Ubuntu 11.10: Looks Kind of Cool But Who Is It For?

I decided to try out Ubuntu 11.10 on my Thinkpad T43. It was actually my first time using Unity, although I had used the Ubuntu Netbook Edition on a netbook, and I knew the two had similar UIs. This isn’t going to be a huge, in-depth thing because I don’t see how anyone is going to touch the Ars Technica review of 11.10 (DarkDuck’s Unity vs. GNOME3 review is also quite good).

I was very curious to spend some time with Unity. I know it’s controversial, but I’ve been intrigued by the idea that Canonical is trying to give Ubuntu an experience beyond what’s provided by existing desktop managers. It seemed like an interesting direction to take.

While the Unity interface is interesting, the code behind it still doesn’t seem to be there yet.

For instance, to make any kind of change to Unity, you need to download and install the CompizConfig Settings Manager and then edit the Unity plugin. There’s a shortcut to do this, using about:config from the Unity launcher. However, after updating my system and installing CCSM, I lost the Unity interface. After messing around and even re-installing Ubuntu, I figured out that the Unity plugin was being deactivated by some kind of conflict. I reactivated the plugin in 2D mode and Unity was back. But I had never even changed anything in CCSM to cause a conflict. It seemed to be something in the update process that caused it.

The side panel thing is kind of strange. I would guess most users would want to be able to easily customize it. I’m not a big menu person, so it didn’t bother me. The application launcher is nice, but I was never able to figure out a key combination to summon the launcher. I would have loved to be able to use something like Ctrl-space to pop it up and open files and applications. Having to click a menu key just isn’t as cool.

The side panel menu also seemed to get stuck sometimes, where it wouldn’t recede after I had opened a program.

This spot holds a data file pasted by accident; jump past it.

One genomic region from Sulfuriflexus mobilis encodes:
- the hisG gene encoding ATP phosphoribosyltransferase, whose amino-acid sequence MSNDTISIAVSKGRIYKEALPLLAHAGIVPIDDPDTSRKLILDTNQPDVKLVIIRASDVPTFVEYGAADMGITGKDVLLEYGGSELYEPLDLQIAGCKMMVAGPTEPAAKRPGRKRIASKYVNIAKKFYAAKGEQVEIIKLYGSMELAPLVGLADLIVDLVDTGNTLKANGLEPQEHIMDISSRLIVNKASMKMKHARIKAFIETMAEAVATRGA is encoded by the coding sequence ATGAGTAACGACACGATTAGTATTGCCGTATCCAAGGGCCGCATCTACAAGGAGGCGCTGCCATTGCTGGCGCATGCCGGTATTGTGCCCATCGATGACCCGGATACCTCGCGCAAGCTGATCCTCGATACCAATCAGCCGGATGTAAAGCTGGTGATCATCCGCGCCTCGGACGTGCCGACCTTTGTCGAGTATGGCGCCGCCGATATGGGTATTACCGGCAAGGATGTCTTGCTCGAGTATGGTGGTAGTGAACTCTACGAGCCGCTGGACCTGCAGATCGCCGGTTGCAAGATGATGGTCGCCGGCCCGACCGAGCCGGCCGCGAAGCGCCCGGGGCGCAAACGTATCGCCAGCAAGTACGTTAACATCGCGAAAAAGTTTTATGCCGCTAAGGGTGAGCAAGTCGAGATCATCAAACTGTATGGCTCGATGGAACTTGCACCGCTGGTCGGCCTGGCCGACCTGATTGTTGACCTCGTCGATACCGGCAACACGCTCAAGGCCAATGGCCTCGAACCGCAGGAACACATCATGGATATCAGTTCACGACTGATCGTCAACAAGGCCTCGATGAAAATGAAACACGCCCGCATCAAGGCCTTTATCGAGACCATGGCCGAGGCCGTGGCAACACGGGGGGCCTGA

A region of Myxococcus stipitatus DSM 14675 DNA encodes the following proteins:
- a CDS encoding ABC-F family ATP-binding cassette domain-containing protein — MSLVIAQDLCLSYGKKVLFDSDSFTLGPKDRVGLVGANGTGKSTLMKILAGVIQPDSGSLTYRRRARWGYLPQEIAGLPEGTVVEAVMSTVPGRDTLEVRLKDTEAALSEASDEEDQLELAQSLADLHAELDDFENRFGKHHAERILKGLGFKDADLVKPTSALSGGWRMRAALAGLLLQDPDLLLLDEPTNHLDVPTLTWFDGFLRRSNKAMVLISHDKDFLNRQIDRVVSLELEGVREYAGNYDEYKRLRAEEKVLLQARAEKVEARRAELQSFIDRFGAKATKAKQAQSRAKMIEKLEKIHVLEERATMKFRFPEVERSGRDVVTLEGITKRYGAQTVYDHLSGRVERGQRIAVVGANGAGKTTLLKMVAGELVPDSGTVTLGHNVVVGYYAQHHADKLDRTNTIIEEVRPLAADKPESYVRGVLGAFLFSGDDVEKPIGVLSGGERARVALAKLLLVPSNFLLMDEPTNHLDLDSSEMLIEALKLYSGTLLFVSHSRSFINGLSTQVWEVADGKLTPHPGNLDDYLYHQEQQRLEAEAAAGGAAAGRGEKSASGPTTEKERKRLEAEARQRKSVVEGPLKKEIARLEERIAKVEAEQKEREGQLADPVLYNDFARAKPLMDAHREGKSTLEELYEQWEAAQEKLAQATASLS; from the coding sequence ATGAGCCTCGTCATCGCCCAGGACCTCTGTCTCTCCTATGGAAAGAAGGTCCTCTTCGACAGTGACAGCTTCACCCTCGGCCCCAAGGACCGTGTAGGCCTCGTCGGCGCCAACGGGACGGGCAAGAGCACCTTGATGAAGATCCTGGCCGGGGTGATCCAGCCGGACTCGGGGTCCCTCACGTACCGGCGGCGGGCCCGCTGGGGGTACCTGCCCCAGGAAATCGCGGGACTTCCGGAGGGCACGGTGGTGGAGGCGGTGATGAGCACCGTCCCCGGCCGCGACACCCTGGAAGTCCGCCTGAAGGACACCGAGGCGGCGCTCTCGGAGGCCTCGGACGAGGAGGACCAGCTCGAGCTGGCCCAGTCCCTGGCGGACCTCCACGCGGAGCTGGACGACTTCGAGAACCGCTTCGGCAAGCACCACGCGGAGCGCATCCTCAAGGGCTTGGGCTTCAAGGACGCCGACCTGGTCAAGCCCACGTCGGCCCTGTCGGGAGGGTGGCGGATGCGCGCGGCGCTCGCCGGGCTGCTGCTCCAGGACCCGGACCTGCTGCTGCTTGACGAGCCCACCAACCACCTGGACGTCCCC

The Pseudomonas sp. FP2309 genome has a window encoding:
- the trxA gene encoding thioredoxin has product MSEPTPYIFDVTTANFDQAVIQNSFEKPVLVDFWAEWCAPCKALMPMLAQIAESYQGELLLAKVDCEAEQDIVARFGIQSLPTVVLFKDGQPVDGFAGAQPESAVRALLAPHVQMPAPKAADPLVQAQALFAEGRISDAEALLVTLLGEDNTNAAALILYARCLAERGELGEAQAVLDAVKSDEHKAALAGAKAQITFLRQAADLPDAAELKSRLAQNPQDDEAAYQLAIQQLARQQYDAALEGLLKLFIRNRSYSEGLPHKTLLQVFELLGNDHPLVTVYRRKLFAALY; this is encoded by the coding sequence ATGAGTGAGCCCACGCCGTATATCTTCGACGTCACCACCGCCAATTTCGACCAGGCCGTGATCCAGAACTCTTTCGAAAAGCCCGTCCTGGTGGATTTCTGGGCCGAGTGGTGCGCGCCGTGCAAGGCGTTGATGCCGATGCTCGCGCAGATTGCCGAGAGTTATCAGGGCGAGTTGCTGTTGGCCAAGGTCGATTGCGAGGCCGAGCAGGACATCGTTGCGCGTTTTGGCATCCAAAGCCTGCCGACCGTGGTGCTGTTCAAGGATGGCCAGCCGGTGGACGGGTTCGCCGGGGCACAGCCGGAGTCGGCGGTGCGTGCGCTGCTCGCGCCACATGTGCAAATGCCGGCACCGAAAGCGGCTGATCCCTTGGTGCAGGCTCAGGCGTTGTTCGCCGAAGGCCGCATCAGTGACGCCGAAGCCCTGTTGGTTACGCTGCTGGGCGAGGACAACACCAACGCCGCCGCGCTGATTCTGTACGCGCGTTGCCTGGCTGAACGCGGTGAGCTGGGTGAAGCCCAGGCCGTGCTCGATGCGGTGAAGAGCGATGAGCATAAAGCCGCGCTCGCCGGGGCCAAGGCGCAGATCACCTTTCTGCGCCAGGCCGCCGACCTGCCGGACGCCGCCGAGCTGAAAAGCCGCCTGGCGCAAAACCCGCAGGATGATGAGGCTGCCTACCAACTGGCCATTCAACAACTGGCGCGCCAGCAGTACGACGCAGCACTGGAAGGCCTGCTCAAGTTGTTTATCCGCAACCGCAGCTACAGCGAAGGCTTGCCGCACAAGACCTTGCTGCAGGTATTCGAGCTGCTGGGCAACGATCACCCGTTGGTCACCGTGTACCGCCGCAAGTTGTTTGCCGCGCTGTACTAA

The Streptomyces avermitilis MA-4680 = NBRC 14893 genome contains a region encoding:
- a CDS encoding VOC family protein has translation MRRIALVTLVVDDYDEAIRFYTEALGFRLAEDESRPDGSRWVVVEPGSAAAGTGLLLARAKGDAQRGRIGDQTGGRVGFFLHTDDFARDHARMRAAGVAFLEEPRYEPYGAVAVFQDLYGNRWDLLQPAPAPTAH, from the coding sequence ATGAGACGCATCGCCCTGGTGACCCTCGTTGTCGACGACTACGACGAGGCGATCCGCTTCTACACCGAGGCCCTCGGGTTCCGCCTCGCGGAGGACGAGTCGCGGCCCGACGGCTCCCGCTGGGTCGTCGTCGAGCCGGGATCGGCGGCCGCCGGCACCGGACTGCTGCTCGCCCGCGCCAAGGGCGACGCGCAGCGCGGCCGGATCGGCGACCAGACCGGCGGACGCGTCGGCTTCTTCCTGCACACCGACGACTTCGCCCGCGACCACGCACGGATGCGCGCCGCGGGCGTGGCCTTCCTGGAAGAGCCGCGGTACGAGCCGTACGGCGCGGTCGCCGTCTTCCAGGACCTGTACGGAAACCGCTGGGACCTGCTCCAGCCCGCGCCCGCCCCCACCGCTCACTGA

And I don’t get moving the window control buttons to the opposite side of the screen. That just seemed mean. Or else, Canonical is trying to re-train our muscles.

I think some of my problems with the Unity plugin might have been related to using older hardware (my T43 is over five years old). But in my experience, most people run Linux on older machines. In fact, that’s how lots of people get into Linux. So why not optimize Unity for older hardware? Unity has the 2D option, but it’s not as eye-catching as the 3D version. And part of the appeal of Unity (I imagine) is that it has so much visual bling.

The UI is an adjustment, but it seems designed for newer users who don’t want to tweak their systems. But how many new Linux users are going to feel comfortable in a system where they can’t change any settings to make the experience more familiar? Or one where they have to download a program and navigate a wall of settings to make simple changes?

And the technical issues I encountered were shocking. Ubuntu installations have always been flawless and drama-free. That’s a huge selling point of the distro. Everything usually just works. And whatever doesn’t work usually doesn’t prevent you from getting up and running enough to fix the rest of your system. But my Unity issues were pretty rough and required some command line work to poke around and launch programs. I’m not sure a new user could have known how to even begin to get Unity back.

Unity looks cool. It’s simple. It’s not about giving users choice. It’s about crafting a very specific experience for them. I’m OK with that. I think the global application menu is weird, but I get that Canonical wants the screen to look seamless.

But I keep coming back to who Unity is for. It seems to be for new users who aren’t invested in an existing desktop environment. But it would seem to be designed newer Linux users who are willing to install Ubuntu on relatively new hardware. How big a market segment is that? Plus, the technical issues are going to be a huge turn-off for new users. The previous Ubuntu versions are much, much, much more new user friendly. You install and you’re ready to go in less than an hour. Unity took me longer to get going than my last installs of Ubuntu, Lubuntu and Xubuntu combined.

I know Canonical is looking to crack the enterprise market, but is enterprise ready for a totally new desktop concept? Windows 8 is already taking hits for being too different a desktop. Enterprise thrives on the familiar, not necessarily on the innovative.

I understand Unity isn’t for me and I think it’s a very interesting experiment. But it still feels like a work in progress. I’m not sure why Ubuntu didn’t hang with GNOME a little longer, even if they avoided GNOME 3, instead developing Unity as an option for early adopters. If there were Unity packages users could play with, without having it forced upon them as a default, I think more users might have been more open to the Unity concept. It wouldn’t have been as heavily tested, but changing a desktop paradigm takes time. It’s not something you can do in two or three releases.

Canonical has been rushing to get Unity up and running and it shows.

Change is good, but it needs to be handled well. Unity feels like change that’s still a little bit broken.